For researchers and students interested in power and energy, the photovoltaic array atop the Electrical and Computer Engineering Building is perhaps the department’s most visibly different space from the facilities in Everitt Laboratory. But it isn’t the only one.
ECE ILLINOIS is enhancing the power and energy lab experience. The power area’s instructional lab, the Grainger Electrical Machinery Laboratory, recently received an upgrade, providing undergraduate students with better equipment.
The Advanced Power Applications Laboratory will give graduate researchers direct access to the building’s solar panels, offering them chances for hands-on renewable energy research. And a new lab will join them: the Design Annex, a space where undergraduate students can perform research and work on projects that emphasize power and energy.
Grainger Electrical Machinery Laboratory
The Grainger Electrical Machinery Laboratory is tied to specific senior-level courses, such as ECE 431, Electric Machinery, and ECE 469, Power Electronics Laboratory. Earlier this year, the lab upgraded its benches. The lab has new oscilloscopes, power sources, and meters, and each bench has a coupled motor-generator for motor and generator experiments.
Now, that equipment has a new home in the ECE Building, where there is far more space for it. The size of the laboratory room itself is now larger, it has a dedicated service space for benches, and it is attached to an adjacent classroom. The lecture portion of laboratory courses can occur in the classroom, and the students can then walk directly into the lab.
Assistant Professor Robert Pilawa-Podgurski noted that, with the larger lab space, ECE ILLINOIS can accommodate more students interested in power and energy.
“Both the power electronics course and the laboratory have been over-subscribed the last two years,” Pilawa said. “So it’s exciting that now we can welcome a few more students each year that want to take it.”
Professor George Gross added that the lab is instrumental in helping students understand the applications of the concepts covered in class.
“In terms of teaching purposes, we have some of the best power labs in the world,” he said.
Advanced Power Applications Laboratory
In Everitt Laboratory, the research spaces for power and energy were dispersed across multiple rooms, making it difficult to operate.
“We’re unifying all the labs of the researchers into one integrated lab environment,” Gross said. “It’s going to be much better for interaction among and with the students.”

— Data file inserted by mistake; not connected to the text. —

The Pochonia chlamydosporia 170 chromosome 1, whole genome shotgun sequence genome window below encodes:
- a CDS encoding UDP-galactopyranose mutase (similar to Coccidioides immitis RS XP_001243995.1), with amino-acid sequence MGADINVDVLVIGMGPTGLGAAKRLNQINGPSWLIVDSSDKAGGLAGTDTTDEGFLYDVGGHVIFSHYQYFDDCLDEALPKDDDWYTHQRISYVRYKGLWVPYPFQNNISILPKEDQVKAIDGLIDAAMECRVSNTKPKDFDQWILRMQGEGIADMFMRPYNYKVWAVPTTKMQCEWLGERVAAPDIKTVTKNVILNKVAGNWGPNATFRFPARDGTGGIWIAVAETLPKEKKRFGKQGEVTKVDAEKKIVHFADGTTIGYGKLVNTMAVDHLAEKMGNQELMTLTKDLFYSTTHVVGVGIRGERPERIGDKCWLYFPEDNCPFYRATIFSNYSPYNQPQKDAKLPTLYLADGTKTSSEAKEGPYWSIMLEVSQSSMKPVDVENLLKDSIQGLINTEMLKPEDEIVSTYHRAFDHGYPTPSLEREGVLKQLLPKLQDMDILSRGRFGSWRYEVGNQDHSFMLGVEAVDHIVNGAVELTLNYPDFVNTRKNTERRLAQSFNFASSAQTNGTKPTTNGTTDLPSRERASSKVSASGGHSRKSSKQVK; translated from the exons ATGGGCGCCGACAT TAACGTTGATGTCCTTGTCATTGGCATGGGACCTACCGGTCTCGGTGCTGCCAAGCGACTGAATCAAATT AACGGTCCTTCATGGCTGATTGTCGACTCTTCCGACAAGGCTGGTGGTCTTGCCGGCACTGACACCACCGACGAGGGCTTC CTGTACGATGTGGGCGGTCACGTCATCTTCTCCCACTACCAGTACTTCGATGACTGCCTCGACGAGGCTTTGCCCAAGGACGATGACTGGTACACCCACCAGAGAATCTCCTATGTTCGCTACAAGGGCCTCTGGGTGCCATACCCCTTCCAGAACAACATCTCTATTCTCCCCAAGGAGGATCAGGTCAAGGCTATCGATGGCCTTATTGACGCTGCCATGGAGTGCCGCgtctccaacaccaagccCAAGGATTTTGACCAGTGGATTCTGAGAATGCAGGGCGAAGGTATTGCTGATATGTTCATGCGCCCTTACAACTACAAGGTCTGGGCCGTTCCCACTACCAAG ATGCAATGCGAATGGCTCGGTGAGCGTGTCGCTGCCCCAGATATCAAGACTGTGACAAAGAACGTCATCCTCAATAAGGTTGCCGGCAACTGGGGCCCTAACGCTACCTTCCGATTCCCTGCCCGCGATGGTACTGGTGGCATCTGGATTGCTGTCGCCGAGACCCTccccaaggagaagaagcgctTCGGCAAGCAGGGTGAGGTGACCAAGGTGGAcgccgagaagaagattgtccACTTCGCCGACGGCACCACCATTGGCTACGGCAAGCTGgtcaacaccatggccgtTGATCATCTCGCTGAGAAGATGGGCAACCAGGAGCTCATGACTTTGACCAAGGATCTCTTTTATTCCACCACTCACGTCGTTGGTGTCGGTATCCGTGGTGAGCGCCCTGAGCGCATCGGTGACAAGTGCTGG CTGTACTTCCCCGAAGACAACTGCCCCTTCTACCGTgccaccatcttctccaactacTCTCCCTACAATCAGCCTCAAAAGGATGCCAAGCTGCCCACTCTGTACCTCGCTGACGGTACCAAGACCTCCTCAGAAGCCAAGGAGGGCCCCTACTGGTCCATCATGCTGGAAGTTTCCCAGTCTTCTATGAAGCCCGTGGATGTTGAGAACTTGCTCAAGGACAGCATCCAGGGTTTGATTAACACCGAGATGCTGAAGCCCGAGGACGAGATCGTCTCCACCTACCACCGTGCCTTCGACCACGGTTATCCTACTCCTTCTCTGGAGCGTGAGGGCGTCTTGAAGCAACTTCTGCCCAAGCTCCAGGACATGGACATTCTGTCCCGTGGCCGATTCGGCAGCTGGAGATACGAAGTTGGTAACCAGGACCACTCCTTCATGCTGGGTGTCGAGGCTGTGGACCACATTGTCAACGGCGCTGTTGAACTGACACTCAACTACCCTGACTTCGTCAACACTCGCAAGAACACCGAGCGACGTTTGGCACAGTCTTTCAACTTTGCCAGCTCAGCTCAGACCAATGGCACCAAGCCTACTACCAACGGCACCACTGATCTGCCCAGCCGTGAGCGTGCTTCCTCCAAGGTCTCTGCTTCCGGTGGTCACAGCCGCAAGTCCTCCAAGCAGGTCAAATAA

Taking advantage of the photovoltaic array atop the ECE Building, graduate student researchers in the Advanced Power Applications Laboratory will have direct access to the roof where the solar panels will be placed.
“The goal is to get the students to experiment with solar. A portion of the array will be directly hands-on,” Pilawa said.
Gross added that solar energy is perhaps the fastest-growing segment of renewable energy resources, and hands-on work with solar energy technology on a large scale is an invaluable experience for young researchers.
One of the ECE Building’s all-new lab spaces is the Design Annex. This new lab will offer undergraduate students a space for research and senior design projects that have a primary emphasis on power and energy.
“In the power and energy area, we have quite heavy undergraduate research involvement,” Pilawa said. “In Everitt, we struggled to accommodate this. But now we have a space for our undergraduate students doing design or project research.”
The new lab will provide the equipment that undergraduates need for their research and projects, as well as the support to use that equipment.
“We have a dedicated hardware engineer, Kevin Colravy, who manages a lot of the undergraduate research teams and provides lab support, to find all the right equipment students need to do their work safely,” Pilawa said.
Once the solar panels have been installed in the fall, students in all three of these lab spaces will look out the windows to the roof and the photovoltaic array – an example and symbol of what can be accomplished with state-of-the-art energy technology.
“It’s an exciting time for students who are interested in power and energy,” Pilawa said.